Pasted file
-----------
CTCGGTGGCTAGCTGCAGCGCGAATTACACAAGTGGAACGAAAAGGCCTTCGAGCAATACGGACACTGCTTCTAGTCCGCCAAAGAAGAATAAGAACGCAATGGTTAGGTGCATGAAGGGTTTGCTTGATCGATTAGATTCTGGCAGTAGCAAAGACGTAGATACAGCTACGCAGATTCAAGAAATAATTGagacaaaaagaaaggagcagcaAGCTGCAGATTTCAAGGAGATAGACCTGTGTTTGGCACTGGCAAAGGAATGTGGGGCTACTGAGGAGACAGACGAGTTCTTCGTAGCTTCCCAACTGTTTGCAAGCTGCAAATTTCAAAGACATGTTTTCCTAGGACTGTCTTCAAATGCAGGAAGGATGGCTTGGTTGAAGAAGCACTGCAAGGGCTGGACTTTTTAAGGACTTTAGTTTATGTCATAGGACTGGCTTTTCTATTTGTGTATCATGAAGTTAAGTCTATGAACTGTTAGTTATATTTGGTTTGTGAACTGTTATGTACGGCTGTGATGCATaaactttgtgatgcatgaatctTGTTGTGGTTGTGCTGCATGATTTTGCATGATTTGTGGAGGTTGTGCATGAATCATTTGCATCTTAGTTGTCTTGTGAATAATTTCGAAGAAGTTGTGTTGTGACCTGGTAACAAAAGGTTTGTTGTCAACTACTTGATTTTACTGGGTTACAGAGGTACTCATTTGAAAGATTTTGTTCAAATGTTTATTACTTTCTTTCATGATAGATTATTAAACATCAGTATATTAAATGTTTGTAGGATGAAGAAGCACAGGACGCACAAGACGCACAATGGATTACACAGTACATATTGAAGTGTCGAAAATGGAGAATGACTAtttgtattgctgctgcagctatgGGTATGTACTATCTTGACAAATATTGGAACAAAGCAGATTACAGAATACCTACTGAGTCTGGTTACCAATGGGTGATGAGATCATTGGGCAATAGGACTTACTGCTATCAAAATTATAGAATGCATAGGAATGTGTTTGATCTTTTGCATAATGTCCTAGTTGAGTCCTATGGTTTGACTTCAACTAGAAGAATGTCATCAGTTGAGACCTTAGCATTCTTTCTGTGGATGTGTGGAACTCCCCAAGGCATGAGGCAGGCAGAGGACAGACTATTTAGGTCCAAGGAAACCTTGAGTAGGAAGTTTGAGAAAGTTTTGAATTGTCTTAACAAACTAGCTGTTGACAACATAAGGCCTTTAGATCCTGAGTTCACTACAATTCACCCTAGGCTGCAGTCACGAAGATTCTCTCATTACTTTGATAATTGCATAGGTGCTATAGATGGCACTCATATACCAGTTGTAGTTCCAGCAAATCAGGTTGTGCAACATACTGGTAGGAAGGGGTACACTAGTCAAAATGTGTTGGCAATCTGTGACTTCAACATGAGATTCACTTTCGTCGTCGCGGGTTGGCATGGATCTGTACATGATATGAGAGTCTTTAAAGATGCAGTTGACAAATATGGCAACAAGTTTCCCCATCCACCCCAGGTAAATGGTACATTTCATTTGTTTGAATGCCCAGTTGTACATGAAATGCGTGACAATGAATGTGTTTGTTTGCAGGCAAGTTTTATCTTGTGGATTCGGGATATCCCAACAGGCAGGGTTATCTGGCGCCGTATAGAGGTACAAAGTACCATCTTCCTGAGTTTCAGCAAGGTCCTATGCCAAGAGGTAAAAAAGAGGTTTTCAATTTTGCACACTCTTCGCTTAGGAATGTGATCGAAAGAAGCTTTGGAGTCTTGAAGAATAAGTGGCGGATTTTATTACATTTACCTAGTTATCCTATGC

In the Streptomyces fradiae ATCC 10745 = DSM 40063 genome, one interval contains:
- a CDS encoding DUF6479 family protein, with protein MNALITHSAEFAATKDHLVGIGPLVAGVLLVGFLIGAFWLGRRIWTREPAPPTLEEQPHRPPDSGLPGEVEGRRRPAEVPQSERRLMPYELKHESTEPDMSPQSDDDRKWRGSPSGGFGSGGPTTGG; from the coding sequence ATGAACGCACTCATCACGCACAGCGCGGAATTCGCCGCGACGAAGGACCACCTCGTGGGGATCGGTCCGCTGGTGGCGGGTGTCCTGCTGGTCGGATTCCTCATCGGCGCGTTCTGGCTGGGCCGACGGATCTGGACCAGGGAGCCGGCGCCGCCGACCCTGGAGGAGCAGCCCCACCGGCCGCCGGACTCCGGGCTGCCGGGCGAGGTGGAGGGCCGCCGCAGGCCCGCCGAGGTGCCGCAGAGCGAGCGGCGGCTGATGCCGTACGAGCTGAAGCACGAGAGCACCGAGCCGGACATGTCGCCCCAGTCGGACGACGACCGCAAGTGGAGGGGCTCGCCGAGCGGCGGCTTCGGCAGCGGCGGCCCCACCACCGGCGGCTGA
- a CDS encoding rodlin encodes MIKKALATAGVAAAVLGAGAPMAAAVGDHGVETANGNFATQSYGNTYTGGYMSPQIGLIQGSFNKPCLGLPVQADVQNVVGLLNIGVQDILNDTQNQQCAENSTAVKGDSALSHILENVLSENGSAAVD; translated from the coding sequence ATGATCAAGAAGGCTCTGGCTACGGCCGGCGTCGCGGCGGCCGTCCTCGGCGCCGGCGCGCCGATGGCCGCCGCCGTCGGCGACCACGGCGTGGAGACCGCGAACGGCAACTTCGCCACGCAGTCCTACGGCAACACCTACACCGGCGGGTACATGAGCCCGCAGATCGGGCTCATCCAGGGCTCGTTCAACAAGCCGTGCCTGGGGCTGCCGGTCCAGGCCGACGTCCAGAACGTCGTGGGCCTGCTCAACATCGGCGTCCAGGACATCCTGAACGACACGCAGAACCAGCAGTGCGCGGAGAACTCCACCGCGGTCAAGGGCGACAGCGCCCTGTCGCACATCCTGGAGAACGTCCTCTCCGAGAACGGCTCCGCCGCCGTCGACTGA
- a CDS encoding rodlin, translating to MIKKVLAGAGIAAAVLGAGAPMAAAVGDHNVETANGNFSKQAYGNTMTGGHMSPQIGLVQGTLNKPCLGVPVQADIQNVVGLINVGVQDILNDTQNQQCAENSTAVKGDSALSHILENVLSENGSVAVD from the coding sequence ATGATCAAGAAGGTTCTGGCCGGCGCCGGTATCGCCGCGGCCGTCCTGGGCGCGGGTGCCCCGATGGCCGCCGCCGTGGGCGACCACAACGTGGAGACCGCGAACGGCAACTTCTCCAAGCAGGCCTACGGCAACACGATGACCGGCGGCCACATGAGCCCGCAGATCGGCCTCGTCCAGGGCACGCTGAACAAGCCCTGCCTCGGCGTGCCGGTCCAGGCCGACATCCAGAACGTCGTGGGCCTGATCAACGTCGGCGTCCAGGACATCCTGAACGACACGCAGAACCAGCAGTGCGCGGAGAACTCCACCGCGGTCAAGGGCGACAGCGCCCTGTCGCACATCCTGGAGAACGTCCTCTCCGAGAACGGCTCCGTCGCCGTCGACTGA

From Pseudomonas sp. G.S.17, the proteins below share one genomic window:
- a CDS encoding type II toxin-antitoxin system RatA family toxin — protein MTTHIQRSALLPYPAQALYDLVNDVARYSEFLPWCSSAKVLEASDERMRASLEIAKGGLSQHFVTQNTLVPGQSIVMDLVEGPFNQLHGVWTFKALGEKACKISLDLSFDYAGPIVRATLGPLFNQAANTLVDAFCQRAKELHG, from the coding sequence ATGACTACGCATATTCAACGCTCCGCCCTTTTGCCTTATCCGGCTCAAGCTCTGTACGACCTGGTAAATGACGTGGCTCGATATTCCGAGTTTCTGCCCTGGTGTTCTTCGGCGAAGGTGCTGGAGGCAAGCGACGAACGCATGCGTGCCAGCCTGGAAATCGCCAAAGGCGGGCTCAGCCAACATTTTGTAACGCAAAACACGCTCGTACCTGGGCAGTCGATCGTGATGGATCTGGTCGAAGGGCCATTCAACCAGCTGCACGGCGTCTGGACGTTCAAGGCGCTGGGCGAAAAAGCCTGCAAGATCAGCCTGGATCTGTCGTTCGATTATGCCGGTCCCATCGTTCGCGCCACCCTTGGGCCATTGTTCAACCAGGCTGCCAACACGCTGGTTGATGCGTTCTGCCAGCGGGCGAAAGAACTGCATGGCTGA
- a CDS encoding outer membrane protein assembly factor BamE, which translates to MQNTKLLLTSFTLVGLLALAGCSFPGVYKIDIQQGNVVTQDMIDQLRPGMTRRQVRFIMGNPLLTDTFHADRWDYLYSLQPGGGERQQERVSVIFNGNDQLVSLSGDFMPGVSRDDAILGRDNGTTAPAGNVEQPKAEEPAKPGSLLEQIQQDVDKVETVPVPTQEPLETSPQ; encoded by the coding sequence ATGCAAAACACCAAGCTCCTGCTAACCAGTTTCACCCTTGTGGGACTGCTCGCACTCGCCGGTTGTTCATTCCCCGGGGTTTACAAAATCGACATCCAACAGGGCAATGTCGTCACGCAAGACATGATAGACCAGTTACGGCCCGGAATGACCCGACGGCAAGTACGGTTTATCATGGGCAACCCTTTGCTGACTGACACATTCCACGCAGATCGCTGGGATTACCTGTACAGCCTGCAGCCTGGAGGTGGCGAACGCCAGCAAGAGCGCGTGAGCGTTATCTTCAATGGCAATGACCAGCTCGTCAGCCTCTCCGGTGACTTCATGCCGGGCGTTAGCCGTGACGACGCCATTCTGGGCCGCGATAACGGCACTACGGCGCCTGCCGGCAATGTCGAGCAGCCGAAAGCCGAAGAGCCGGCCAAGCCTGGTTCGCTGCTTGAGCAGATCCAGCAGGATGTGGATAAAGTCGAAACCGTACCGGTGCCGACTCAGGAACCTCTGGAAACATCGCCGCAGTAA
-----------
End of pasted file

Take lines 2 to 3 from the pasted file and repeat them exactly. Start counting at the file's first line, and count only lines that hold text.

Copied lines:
In the Streptomyces fradiae ATCC 10745 = DSM 40063 genome, one interval contains:
- a CDS encoding DUF6479 family protein, with protein MNALITHSAEFAATKDHLVGIGPLVAGVLLVGFLIGAFWLGRRIWTREPAPPTLEEQPHRPPDSGLPGEVEGRRRPAEVPQSERRLMPYELKHESTEPDMSPQSDDDRKWRGSPSGGFGSGGPTTGG; from the coding sequence ATGAACGCACTCATCACGCACAGCGCGGAATTCGCCGCGACGAAGGACCACCTCGTGGGGATCGGTCCGCTGGTGGCGGGTGTCCTGCTGGTCGGATTCCTCATCGGCGCGTTCTGGCTGGGCCGACGGATCTGGACCAGGGAGCCGGCGCCGCCGACCCTGGAGGAGCAGCCCCACCGGCCGCCGGACTCCGGGCTGCCGGGCGAGGTGGAGGGCCGCCGCAGGCCCGCCGAGGTGCCGCAGAGCGAGCGGCGGCTGATGCCGTACGAGCTGAAGCACGAGAGCACCGAGCCGGACATGTCGCCCCAGTCGGACGACGACCGCAAGTGGAGGGGCTCGCCGAGCGGCGGCTTCGGCAGCGGCGGCCCCACCACCGGCGGCTGA